GIGABYTE Reveal Full X79 Motherboard Launch Range

👤by Tim Harmer Comments 📅25.10.2011 17:25:09




SandyBridge-E is coming soon, and GIGABYTE continues to tease us by releasing vanity shots of their launch range of X79 motherboards. Encompassing cost-concious through to extreme enthusiast market segments (there probably won't be a truly 'budget' X79 motherboard), these boards continue to reflect the bold colouring of recent GIGABYTE efforts. As with the X58 and Z68 UD and G1 boards, they may not be to all tastes. Perhaps the most interesting revelation we can glean from these shots is that they all proport to support PCI-Express 3.0, which isn't yet an announced feature of SandyBridge-E.



G1. Assassin 2:- We saw a glimpse of the Assassin 2 last week, and it's definitely striking. The Assassin 2 will probably be the gamer board in GIGABYTE's X79 range, though obviously the colour and styling will make is something of a 'marmite' choice. There's no auxuilary power for PCIe, which is seen on the UD7, and no indication that it supports SLI/Crossfire from board labelling. The Killer intergrated NIC takes pride of place, and will no-doubt add considerably to the cost.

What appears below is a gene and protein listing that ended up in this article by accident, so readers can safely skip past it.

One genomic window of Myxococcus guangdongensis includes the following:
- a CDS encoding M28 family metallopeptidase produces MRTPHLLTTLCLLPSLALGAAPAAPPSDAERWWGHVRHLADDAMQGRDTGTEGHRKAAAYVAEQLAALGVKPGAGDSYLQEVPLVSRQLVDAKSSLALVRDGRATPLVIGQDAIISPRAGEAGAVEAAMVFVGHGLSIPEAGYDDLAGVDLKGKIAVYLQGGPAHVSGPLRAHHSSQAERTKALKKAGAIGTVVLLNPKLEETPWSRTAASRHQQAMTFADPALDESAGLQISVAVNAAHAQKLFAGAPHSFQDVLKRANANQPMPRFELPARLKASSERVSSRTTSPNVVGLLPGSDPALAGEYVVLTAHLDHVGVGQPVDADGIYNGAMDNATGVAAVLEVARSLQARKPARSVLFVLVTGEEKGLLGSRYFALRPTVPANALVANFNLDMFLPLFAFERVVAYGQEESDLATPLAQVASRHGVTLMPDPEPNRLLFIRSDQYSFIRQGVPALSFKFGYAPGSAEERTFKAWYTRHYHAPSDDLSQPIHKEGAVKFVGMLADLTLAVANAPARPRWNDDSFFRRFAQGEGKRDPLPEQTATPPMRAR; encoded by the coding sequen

X79-UD7:- if it's anything like the similarly coloured GA-X58A-OC this option will be the overclockers' choice. GIGABYTE mention that it's "for extreme overclocking and power users", and if the past is anything to go by they're not wrong. Also worth noting are the two SATA power connectors on the motherboard providing additional power to PCIe for 4-Way SLI and extreme overclocking of GFX cards.



X79-UD5:- straddling the gap between the UD3 and UD7, the X79-UD5 appears to be the all-rounder of the range. Supporting 8 DIMMS - the only GIGABYTE X79 board to do so - and 3-way SLi, it's for the high-end user and content creator who probably isn't all that keen on extreme overclocking. The blue trim colour-scheme make this board look relatively subdued compared to the higher-end offerings.



X79-UD3:- Labeled the board for the "cost conscious overclocker or general PC user", the UD3 is something of a conundrum. Relatively limited in its' power delivery systems (compared to the bigger brothers), it never-the-less features 4 full-length PCIe slots and claims 4-way SLI, though users may want to consult documentation before fitting the most power-hungry cards in multiples greater than 2. Grey trim makes it the least garish of the range, no-where near as objectional as many budget products amongst other chipsets.

Source: 1, 2

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